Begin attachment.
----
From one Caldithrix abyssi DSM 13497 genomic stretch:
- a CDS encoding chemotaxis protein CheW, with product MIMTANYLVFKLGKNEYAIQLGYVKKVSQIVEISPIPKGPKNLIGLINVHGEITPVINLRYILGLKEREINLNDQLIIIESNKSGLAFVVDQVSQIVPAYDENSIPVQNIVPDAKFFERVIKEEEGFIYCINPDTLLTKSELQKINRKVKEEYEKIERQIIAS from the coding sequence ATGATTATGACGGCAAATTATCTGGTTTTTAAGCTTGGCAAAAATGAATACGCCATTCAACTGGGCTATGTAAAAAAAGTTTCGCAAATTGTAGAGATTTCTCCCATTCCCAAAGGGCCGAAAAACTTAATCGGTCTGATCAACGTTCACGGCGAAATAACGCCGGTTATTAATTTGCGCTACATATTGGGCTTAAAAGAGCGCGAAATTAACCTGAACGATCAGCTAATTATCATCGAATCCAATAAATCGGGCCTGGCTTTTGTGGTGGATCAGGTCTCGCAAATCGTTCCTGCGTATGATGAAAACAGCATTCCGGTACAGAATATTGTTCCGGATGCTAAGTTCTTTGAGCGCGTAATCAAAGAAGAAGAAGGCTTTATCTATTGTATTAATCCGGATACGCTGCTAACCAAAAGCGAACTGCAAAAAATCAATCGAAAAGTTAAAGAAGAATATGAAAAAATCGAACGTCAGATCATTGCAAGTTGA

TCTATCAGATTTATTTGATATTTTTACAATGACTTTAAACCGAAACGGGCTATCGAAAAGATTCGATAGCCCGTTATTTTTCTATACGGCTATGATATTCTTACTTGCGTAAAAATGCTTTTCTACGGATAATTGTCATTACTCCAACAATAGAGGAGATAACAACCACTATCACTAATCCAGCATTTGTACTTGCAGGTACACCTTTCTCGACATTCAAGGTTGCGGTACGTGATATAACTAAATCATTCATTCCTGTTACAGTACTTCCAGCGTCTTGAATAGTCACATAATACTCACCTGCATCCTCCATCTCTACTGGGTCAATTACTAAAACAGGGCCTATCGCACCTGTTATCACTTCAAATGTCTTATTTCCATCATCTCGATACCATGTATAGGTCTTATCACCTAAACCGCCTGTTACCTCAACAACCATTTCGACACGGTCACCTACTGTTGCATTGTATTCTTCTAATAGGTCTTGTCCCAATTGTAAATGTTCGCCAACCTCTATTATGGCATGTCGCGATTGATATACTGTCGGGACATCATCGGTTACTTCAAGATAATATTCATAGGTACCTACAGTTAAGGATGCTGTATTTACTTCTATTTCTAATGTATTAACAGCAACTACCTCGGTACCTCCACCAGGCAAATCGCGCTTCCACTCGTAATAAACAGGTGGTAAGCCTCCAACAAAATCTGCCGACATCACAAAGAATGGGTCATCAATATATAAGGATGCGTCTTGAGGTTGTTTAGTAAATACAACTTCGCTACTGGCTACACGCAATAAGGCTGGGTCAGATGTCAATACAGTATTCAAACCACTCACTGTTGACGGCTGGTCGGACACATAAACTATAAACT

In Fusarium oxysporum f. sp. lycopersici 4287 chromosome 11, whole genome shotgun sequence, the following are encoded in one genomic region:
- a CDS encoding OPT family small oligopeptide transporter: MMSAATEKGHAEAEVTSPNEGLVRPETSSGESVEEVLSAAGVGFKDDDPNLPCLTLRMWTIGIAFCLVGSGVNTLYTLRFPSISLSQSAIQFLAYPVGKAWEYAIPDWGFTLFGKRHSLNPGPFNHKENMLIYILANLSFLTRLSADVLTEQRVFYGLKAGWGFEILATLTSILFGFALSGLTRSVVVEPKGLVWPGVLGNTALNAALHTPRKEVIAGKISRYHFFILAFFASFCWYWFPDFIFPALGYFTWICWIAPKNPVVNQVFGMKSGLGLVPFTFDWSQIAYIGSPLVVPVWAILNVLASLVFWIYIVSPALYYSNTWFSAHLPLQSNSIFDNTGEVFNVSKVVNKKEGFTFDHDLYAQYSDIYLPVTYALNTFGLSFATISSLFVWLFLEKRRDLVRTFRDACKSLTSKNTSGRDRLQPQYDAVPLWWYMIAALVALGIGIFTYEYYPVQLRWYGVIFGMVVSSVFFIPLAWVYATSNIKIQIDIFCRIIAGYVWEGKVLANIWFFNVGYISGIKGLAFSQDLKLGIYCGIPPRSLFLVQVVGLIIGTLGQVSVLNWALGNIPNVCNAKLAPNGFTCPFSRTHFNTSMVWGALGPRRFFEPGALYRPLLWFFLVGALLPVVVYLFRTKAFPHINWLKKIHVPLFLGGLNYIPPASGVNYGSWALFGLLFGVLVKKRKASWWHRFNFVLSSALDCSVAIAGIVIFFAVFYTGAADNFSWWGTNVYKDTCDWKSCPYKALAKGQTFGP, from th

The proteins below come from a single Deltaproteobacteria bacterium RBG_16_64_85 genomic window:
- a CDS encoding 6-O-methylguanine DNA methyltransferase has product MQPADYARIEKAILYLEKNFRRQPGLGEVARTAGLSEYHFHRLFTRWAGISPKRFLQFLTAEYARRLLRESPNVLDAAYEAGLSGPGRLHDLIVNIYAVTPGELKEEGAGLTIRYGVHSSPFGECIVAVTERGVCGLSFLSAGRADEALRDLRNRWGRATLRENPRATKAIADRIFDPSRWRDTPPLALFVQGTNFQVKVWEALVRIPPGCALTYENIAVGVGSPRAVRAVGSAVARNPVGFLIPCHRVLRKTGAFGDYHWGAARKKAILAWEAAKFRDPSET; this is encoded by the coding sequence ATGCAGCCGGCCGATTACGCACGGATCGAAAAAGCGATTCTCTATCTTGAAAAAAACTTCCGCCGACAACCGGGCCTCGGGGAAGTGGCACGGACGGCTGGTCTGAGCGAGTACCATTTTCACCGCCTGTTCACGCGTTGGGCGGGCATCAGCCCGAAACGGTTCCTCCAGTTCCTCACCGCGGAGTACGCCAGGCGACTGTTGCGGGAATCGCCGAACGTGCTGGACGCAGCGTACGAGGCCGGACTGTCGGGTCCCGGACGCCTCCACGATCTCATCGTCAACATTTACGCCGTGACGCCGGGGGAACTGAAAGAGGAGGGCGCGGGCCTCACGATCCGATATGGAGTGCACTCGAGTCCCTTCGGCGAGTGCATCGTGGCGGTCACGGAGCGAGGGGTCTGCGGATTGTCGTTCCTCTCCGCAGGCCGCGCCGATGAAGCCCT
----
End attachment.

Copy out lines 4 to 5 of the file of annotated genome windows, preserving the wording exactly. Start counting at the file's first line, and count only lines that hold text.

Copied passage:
In Fusarium oxysporum f. sp. lycopersici 4287 chromosome 11, whole genome shotgun sequence, the following are encoded in one genomic region:
- a CDS encoding OPT family small oligopeptide transporter: MMSAATEKGHAEAEVTSPNEGLVRPETSSGESVEEVLSAAGVGFKDDDPNLPCLTLRMWTIGIAFCLVGSGVNTLYTLRFPSISLSQSAIQFLAYPVGKAWEYAIPDWGFTLFGKRHSLNPGPFNHKENMLIYILANLSFLTRLSADVLTEQRVFYGLKAGWGFEILATLTSILFGFALSGLTRSVVVEPKGLVWPGVLGNTALNAALHTPRKEVIAGKISRYHFFILAFFASFCWYWFPDFIFPALGYFTWICWIAPKNPVVNQVFGMKSGLGLVPFTFDWSQIAYIGSPLVVPVWAILNVLASLVFWIYIVSPALYYSNTWFSAHLPLQSNSIFDNTGEVFNVSKVVNKKEGFTFDHDLYAQYSDIYLPVTYALNTFGLSFATISSLFVWLFLEKRRDLVRTFRDACKSLTSKNTSGRDRLQPQYDAVPLWWYMIAALVALGIGIFTYEYYPVQLRWYGVIFGMVVSSVFFIPLAWVYATSNIKIQIDIFCRIIAGYVWEGKVLANIWFFNVGYISGIKGLAFSQDLKLGIYCGIPPRSLFLVQVVGLIIGTLGQVSVLNWALGNIPNVCNAKLAPNGFTCPFSRTHFNTSMVWGALGPRRFFEPGALYRPLLWFFLVGALLPVVVYLFRTKAFPHINWLKKIHVPLFLGGLNYIPPASGVNYGSWALFGLLFGVLVKKRKASWWHRFNFVLSSALDCSVAIAGIVIFFAVFYTGAADNFSWWGTNVYKDTCDWKSCPYKALAKGQTFGP, from th